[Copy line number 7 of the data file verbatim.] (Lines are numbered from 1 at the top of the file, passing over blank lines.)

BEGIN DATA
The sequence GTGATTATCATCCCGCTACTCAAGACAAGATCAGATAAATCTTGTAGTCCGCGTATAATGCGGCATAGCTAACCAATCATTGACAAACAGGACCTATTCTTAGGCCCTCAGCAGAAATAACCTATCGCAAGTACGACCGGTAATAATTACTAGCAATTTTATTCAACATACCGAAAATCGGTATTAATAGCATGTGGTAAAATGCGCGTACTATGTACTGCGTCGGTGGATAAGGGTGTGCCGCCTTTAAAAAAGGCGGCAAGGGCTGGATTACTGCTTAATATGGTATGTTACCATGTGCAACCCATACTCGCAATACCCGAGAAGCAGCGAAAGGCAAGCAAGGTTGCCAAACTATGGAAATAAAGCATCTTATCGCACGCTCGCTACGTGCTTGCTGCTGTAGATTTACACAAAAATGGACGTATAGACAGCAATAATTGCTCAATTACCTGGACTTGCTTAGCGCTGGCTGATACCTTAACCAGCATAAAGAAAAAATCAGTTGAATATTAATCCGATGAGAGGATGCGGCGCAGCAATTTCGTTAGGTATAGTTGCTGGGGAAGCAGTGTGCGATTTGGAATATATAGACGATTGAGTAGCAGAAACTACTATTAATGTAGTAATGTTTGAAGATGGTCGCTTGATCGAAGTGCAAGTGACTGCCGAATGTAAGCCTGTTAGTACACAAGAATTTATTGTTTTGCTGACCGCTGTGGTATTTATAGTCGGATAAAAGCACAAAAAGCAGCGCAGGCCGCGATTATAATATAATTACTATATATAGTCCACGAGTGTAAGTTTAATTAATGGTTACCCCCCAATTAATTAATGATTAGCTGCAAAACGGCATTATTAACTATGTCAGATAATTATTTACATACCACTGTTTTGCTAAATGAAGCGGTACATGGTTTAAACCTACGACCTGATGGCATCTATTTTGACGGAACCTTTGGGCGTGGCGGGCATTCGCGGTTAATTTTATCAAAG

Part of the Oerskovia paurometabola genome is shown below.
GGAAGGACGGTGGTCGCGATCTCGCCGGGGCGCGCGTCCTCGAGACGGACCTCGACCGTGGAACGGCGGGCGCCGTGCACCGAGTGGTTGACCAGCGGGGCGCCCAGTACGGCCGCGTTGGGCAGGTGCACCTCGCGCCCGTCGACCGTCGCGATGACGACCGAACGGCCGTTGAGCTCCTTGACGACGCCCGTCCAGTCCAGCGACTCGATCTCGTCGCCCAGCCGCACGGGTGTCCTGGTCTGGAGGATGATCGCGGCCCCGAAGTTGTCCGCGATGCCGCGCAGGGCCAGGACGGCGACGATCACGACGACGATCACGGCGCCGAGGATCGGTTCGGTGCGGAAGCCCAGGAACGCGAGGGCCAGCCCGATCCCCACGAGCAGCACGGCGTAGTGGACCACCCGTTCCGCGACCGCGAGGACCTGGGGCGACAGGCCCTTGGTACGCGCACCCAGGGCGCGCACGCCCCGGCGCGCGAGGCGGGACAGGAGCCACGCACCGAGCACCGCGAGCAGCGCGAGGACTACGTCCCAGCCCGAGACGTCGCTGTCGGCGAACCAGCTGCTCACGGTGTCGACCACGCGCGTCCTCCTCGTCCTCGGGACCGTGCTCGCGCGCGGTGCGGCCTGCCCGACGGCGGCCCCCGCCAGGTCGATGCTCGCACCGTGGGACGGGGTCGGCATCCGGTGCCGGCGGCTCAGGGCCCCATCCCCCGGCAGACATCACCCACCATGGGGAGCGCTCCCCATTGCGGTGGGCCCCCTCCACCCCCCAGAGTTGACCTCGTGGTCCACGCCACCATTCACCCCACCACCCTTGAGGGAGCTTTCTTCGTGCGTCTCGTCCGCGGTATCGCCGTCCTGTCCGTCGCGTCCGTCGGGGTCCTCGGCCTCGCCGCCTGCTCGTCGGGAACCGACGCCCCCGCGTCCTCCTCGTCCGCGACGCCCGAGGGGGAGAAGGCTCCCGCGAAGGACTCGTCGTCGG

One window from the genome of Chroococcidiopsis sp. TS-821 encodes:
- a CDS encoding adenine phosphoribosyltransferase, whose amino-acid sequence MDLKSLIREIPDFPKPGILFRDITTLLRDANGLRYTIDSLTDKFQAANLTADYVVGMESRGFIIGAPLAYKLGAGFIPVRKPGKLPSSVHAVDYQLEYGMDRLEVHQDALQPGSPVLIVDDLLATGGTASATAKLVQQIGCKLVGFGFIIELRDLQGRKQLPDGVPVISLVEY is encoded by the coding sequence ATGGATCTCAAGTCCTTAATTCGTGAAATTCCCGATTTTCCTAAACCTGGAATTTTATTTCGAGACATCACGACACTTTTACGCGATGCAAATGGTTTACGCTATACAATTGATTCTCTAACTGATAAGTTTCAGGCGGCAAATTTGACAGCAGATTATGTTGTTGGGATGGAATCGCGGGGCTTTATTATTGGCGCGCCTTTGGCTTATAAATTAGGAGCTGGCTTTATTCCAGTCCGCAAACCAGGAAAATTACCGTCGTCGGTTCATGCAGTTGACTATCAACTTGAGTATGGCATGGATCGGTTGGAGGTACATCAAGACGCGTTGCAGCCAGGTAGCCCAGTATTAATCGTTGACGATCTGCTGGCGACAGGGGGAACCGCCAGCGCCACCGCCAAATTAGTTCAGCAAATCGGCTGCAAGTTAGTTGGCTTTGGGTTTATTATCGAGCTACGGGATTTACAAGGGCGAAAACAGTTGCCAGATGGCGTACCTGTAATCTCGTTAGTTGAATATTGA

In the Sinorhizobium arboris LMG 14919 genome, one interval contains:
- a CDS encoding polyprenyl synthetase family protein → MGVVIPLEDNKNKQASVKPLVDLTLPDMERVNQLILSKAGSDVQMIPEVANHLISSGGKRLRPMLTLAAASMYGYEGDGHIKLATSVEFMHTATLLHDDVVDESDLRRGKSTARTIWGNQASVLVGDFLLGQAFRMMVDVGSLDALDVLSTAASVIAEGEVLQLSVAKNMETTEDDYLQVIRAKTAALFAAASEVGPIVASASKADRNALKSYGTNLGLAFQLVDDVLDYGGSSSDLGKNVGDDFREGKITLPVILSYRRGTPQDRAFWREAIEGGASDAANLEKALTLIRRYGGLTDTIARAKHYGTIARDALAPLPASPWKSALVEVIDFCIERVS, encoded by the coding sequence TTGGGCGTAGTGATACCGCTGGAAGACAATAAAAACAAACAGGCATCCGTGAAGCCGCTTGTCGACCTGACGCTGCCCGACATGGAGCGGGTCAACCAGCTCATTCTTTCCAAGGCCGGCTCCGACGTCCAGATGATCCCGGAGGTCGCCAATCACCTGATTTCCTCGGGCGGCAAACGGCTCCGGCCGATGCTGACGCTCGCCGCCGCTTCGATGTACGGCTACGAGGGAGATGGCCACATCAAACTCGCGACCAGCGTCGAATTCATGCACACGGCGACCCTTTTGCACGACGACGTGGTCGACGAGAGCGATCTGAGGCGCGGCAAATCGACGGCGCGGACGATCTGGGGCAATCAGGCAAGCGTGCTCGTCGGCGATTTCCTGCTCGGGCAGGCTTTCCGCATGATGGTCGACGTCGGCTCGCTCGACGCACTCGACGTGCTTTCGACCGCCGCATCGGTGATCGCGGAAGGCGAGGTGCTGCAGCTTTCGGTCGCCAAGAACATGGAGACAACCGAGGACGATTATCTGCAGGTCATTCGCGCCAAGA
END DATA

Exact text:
- a CDS encoding polyprenyl synthetase family protein → MGVVIPLEDNKNKQASVKPLVDLTLPDMERVNQLILSKAGSDVQMIPEVANHLISSGGKRLRPMLTLAAASMYGYEGDGHIKLATSVEFMHTATLLHDDVVDESDLRRGKSTARTIWGNQASVLVGDFLLGQAFRMMVDVGSLDALDVLSTAASVIAEGEVLQLSVAKNMETTEDDYLQVIRAKTAALFAAASEVGPIVASASKADRNALKSYGTNLGLAFQLVDDVLDYGGSSSDLGKNVGDDFREGKITLPVILSYRRGTPQDRAFWREAIEGGASDAANLEKALTLIRRYGGLTDTIARAKHYGTIARDALAPLPASPWKSALVEVIDFCIERVS, encoded by the coding sequence TTGGGCGTAGTGATACCGCTGGAAGACAATAAAAACAAACAGGCATCCGTGAAGCCGCTTGTCGACCTGACGCTGCCCGACATGGAGCGGGTCAACCAGCTCATTCTTTCCAAGGCCGGCTCCGACGTCCAGATGATCCCGGAGGTCGCCAATCACCTGATTTCCTCGGGCGGCAAACGGCTCCGGCCGATGCTGACGCTCGCCGCCGCTTCGATGTACGGCTACGAGGGAGATGGCCACATCAAACTCGCGACCAGCGTCGAATTCATGCACACGGCGACCCTTTTGCACGACGACGTGGTCGACGAGAGCGATCTGAGGCGCGGCAAATCGACGGCGCGGACGATCTGGGGCAATCAGGCAAGCGTGCTCGTCGGCGATTTCCTGCTCGGGCAGGCTTTCCGCATGATGGTCGACGTCGGCTCGCTCGACGCACTCGACGTGCTTTCGACCGCCGCATCGGTGATCGCGGAAGGCGAGGTGCTGCAGCTTTCGGTCGCCAAGAACATGGAGACAACCGAGGACGATTATCTGCAGGTCATTCGCGCCAAGA